The New York Knicks hit an all-time low when Charles Oakley was ejected from Madison Square Garden and arrested. Why did it matter so much to fans?
The New York Knicks have hit low after low this season, but the lowest of them all had nothing do with any current member of the team. Their latest blunder strikes deeper than that.
By physically removing Charles Oakley from Madison Square Garden, the Knicks have managed to turn a beloved icon into a martyr who represents everything fans realize the Knicks will never be again under Dolan.
The details of Oakley’s bizarre removal are still murky, but based on the current reports, it doesn’t look good for the Knicks. Whether or not Oakley said anything to Dolan can’t be confirmed since there are varying accounts from nearby fans, but what is undisputed is the humiliating optics of a phalanx of MSG security guards shoving Oakley out the building and into police custody.
Minutes after the scuffle the Knicks PR team released a statement claiming he needs help.
Not too long after that the NYPD revealed that Oakley is being charged with three counts of assault and criminal trespassing.
Regardless of what happened, this didn’t have to escalate to this level.
The shock of a Knicks icon being treated like a derelict instantly took over the game as #FreeOakley trended on Twitter and became the latest off-court distraction in a season full of embarrassments.
Knicks fans are used to disappointment and tabloid sideshows, but something about this incident was different. There’s something about attempting to depict every 90s Knicks fan’s beloved player as some kind of inconvenient rift raft that made everyone’s stomachs turn.
The last time Oakley was seen in a Knicks jersey was 20 years ago, so unless you’re over 30, you may not have much of a reference point for the Oak man and probably have trouble comprehending the degree of reverence Knicks fans have towards him.
I’m also sure that younger fans are tired of hearing about the 90s Knicks, but there are certain moments when it’s important to honor your team’s history. What happened at the Garden last night is a perfect time as any to understand why Knick fans will always love Oakley.
It’s true that Oakley’s 10 years on the Knicks don’t stand out so well statistically, so you have to go beyond his numbers to appreciate his impact. And by impact, I mean that in a literal sense because, back on Pat Riley’s Knicks, Oakley’s dedication to the “No Layup Rule” became a vocation of sorts.
His protection of the rim and enforcement of the rule was so physical that it’s part of what led the league to crack down on physical play.
The 90s Knicks weren’t pretty to watch, but his tough blue-collar approach to basketball stood in stark contrast to a league full of rising stars and increasingly flashy players. In a pre-gentrified New York full of workaday 9-to-5ers, fans gravitated to this toughness and took pride in it because it was similar to the identity of many New Yorkers.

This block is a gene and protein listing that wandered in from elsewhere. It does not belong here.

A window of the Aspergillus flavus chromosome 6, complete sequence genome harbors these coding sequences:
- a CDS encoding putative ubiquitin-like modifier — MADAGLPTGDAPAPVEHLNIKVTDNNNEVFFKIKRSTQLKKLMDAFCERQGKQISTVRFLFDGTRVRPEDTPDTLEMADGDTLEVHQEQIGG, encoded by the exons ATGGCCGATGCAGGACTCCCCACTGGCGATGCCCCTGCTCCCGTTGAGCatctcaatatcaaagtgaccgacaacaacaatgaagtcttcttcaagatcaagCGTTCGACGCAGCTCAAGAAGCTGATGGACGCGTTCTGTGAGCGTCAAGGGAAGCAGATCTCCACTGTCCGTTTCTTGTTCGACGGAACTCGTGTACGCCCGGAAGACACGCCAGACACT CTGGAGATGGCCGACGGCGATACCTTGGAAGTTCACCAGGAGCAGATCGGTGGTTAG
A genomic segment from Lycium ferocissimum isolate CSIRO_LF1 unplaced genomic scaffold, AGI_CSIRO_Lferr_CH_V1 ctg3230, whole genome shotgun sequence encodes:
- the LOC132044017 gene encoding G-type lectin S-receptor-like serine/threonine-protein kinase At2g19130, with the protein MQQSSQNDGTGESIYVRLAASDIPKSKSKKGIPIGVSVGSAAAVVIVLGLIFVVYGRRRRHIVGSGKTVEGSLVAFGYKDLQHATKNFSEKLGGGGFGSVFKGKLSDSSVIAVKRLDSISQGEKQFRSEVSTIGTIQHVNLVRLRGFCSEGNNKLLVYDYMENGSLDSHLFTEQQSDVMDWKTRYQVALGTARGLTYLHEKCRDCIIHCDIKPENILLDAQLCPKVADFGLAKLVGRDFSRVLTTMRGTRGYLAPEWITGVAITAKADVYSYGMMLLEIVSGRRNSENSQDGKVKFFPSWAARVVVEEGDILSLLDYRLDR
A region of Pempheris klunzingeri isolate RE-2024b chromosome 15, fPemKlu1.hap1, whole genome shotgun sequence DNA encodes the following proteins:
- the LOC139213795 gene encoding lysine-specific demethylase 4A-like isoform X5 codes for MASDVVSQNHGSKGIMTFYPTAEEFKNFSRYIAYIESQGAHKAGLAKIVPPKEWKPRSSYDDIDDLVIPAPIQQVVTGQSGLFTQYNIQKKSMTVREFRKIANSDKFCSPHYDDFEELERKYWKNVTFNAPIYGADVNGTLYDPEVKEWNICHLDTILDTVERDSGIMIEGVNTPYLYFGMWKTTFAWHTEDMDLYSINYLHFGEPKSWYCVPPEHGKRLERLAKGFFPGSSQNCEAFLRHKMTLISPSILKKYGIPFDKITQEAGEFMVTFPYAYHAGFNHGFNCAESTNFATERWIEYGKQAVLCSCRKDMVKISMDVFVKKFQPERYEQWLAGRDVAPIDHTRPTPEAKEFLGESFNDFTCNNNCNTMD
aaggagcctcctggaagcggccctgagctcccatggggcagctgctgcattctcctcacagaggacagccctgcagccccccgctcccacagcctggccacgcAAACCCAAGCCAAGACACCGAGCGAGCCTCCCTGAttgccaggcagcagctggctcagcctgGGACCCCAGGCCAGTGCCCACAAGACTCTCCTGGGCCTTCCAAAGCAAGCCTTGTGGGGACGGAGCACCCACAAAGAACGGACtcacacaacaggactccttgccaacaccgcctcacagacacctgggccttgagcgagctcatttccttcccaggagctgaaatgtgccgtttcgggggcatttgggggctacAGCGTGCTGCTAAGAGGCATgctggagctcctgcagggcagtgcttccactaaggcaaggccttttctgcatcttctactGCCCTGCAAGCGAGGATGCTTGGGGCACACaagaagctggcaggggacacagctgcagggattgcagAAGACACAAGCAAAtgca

Sure the Knicks had a superstar in Patrick Ewing and a spark plug in John Starks, but it was Oakley that represented New York the most. In early 90s New York, toughness was more important than wealth because in a city where crime and homicide peaked, walking with your head held high and always ready to defend yourself was our way of life.
When Knick fans saw Oakley knock guys around who attacked the basket or his teammates, it gave many of us pride to see him standup for the team. In Oakley’s words:
“If something occurs during the game that calls for us to be physical then whatever. The rules aren’t going to affect me. If somebody goes out of their way after me, I’m coming after them, rules or no rules.”
Oakley’s Knicks didn’t have the offensive talent to keep up with teams like the Bulls, but what they could control was their defensive tenacity. Both Riley and Van Gundy’s Knicks put a premium on defense because that was the only way they had a chance at winning.
On defense, Oakley took particular pride in it by saying:
“Teams don’t like the way we play defense, up in your face for 48 minutes, but we aint stepping back.”
It’s quotes like these that make older Knick fans rabid when seeing how today’s Knicks struggle with stopping other teams from scoring. Obviously, the league has changed a lot and defense like this is a vestige from the past.
More so than that though, it’s today’s Knicks inconsistency with effort that drives many of us crazy when we think back to how much pride Oakley took when defending against the Barkley’s and Malone’s of the era.
No matter whom the Knicks played, with Oakley on the court, there was always a battle to be fought. And in the end of it, their opponents would always respect them more.
Since Oakley left, there haven’t been many players that enforce pride in being a Knick the way he did. Sure, there have been many who talk about how proud they are to be a Knick, but Oakley was one of the few players who showed it. He continues to do so by reaching out to Knicks management, but his efforts have been fruitless.
For whatever reason, Dolan has made it clear that he isn’t welcomed back at the Garden the way other Knick vets have been. Much like the player he was, he hasn’t given up on trying, and perhaps on Wednesday, it finally got the best of him.
What hurts most to fans is that by rejecting Oakley, it’s akin to rejecting our past. And that is a past Knick fans like myseld continue to cling onto and hope that one day we can see again in some form.
The 90s Knicks never won a championship, but each year, they were a part of the conversation and we knew that they would always give it their all.
For New Yorkers, that’s really all we want to see. Unfortunately, we haven’t seen it in the Garden for nearly 20 years.